Though this reviewer regrets not being able to return to this fascinating universe due to this installment marking the end of the series, Rebel delivers a highly-satisfying conclusion to the superb Prometheus Project Trilogy.”

Of course, I’m sending Carol a copy of Tupperman’s book, Abyss, to review. You can read all of her review for Rebel on the Bitten by Books site right here, and you can read an excerpt from Rebel on this site, right here.

Bitten by Books Review of Fallen

Fallen, book #1 of the Prometheus Project of urban fantasy romances by Claire DelacroixOne of the fun things about attending conferences is meeting reviewers, readers and other writers. I met Carol Malcolm from Bitten by Books at the Coastal Magic Conference and we ended up talking about my Prometheus Project. She said she’d reviewed the books when they were originally published, but I had never seen the reviews. Well, she very kindly sent me the links, so I’m going to share these wonderful reviews with you.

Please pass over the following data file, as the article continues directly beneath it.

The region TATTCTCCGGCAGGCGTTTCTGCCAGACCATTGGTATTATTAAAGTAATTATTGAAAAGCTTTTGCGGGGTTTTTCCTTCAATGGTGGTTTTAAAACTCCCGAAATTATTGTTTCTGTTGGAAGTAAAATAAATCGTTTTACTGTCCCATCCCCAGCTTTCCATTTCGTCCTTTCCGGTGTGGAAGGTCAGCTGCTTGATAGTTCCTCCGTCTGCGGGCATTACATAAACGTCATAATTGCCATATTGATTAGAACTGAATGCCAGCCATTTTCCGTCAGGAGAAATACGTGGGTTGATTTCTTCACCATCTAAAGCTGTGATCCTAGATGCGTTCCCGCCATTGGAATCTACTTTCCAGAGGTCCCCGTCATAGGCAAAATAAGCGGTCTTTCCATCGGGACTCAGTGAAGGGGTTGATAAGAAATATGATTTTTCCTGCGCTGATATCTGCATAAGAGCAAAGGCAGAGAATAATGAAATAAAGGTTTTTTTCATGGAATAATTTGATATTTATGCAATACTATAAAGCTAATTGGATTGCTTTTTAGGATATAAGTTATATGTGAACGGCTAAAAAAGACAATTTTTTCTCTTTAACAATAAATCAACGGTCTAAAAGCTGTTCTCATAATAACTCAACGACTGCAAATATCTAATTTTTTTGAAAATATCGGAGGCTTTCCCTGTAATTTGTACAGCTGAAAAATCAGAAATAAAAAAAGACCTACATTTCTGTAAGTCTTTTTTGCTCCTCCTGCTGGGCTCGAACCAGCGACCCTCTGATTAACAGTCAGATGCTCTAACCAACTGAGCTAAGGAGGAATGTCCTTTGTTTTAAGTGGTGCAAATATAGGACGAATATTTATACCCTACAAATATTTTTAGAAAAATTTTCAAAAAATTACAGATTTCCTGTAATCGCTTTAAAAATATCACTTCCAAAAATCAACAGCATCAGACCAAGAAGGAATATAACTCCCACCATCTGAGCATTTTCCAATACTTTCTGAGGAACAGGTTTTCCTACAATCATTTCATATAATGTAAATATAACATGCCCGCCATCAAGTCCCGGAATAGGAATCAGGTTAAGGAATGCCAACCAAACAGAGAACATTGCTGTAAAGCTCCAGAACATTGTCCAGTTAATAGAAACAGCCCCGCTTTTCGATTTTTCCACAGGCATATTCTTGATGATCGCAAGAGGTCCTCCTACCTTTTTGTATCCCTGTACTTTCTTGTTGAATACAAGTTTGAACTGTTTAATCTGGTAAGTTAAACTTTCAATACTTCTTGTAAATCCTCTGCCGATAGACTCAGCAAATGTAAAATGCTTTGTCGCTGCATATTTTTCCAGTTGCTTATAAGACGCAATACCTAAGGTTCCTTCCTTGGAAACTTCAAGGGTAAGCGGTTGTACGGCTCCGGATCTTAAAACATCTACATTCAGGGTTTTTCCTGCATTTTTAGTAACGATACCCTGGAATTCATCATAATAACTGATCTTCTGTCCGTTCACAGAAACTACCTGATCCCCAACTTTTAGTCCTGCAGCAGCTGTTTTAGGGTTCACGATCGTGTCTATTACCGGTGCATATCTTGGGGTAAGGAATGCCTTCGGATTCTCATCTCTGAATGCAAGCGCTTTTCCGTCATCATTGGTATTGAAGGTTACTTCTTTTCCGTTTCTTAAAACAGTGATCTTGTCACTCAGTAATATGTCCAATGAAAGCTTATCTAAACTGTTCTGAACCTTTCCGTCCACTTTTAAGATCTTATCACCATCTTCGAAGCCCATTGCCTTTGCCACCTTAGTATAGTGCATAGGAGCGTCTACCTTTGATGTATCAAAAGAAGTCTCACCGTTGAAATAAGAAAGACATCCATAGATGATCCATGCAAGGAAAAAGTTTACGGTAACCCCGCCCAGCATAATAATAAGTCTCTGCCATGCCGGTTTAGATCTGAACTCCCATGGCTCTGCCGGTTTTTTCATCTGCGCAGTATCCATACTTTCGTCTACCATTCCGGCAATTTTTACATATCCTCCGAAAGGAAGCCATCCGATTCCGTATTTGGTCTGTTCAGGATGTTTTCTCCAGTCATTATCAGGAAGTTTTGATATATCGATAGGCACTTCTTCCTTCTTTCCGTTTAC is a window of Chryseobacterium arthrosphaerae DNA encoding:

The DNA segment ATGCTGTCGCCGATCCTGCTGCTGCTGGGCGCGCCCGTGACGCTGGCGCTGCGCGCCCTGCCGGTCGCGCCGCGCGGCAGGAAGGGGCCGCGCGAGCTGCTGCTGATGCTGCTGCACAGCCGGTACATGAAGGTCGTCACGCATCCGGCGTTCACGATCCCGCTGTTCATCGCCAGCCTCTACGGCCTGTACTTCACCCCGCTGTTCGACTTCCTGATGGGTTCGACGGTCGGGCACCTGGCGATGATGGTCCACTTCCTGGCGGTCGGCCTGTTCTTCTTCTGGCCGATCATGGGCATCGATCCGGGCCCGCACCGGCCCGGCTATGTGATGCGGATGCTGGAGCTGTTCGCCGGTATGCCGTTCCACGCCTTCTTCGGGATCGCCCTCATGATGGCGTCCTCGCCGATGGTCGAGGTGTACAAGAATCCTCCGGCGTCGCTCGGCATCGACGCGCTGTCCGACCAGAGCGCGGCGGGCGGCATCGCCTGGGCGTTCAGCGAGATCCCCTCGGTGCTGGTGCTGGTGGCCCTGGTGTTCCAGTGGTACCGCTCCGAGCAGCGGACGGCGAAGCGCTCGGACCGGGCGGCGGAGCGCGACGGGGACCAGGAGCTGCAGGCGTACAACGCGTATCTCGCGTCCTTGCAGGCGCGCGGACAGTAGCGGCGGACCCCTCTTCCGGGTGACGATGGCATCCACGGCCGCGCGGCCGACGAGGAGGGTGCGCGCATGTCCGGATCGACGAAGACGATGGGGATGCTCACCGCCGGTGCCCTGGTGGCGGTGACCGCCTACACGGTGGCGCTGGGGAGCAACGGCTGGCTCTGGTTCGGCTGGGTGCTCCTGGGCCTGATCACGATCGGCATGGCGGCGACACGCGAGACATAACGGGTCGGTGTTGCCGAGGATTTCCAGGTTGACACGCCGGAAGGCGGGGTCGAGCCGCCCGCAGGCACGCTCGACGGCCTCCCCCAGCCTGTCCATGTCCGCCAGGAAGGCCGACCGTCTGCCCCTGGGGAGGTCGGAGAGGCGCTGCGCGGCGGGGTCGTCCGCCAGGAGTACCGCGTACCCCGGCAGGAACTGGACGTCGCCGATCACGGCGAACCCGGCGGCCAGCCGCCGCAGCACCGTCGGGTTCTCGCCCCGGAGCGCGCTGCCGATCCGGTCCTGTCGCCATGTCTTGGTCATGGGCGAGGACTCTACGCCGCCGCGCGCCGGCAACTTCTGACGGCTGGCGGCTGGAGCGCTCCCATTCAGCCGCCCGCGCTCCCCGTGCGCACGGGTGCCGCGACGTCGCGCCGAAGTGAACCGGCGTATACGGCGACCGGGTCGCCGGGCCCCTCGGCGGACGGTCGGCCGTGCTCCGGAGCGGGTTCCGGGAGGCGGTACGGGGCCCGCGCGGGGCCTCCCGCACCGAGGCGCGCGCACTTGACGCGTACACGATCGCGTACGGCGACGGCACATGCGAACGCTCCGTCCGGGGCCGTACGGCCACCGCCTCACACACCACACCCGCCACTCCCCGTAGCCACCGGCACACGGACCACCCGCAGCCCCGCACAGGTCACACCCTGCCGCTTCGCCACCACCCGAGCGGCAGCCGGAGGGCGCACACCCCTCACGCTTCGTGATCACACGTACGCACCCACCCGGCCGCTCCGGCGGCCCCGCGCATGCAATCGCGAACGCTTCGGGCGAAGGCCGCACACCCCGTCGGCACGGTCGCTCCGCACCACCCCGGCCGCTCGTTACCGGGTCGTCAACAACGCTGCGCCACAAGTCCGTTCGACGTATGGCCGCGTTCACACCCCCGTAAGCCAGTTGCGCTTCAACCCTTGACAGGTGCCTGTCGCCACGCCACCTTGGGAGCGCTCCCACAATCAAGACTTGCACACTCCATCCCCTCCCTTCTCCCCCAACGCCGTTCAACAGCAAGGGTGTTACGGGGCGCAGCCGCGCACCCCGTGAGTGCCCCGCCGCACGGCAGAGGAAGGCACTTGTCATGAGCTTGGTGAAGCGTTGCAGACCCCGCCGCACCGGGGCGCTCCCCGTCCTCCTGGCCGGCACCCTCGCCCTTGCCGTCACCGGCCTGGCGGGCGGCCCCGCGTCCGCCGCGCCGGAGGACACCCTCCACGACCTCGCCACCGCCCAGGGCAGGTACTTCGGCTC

Here’s the concluding paragraph of her review of Fallen:
“Delacroix’s fully-realized, disturbing world pulls the reader in on the first page and the narrative maintains both its suspenseful pace and intriguing storyline for the duration of the novel. The appealing Lilia and Adam and their respective backstories set against the backdrop of a post-apocalyptic landscape combine to provide a multi-layered reading experience. This absorbing and compelling urban fantasy/science fiction hybrid will satisfy fans of both genres and has this reviewer looking ahead to book two.”

You can read her complete review right here, and you can read an excerpt from Fallen, right here.

 

Reviews

Miss me yesterday? It was a bank holiday here – but more importantly, it was the day the humidity broke. A perfect summer’s day meant that I took the holiday and enjoyed it. Hope you had a good day, too.

Recently I’ve been hearing a lot about book reviews, so thought we might talk about that today.

There have always been reviews, of course, and each book in the world has always gathered a collection of reviews that cover the full range of reactions. You can look at any book and discover that there were people who loved it and people who hated it. This makes sense and, in a way, it’s reassuring that we don’t all like the same things. If we were all in complete agreement about books, I’ve always thought there’d be one book published a month and we’d all read it in unison, like a massive book club. That’s a horrifying idea to me. I’d much rather there were thousands of choices.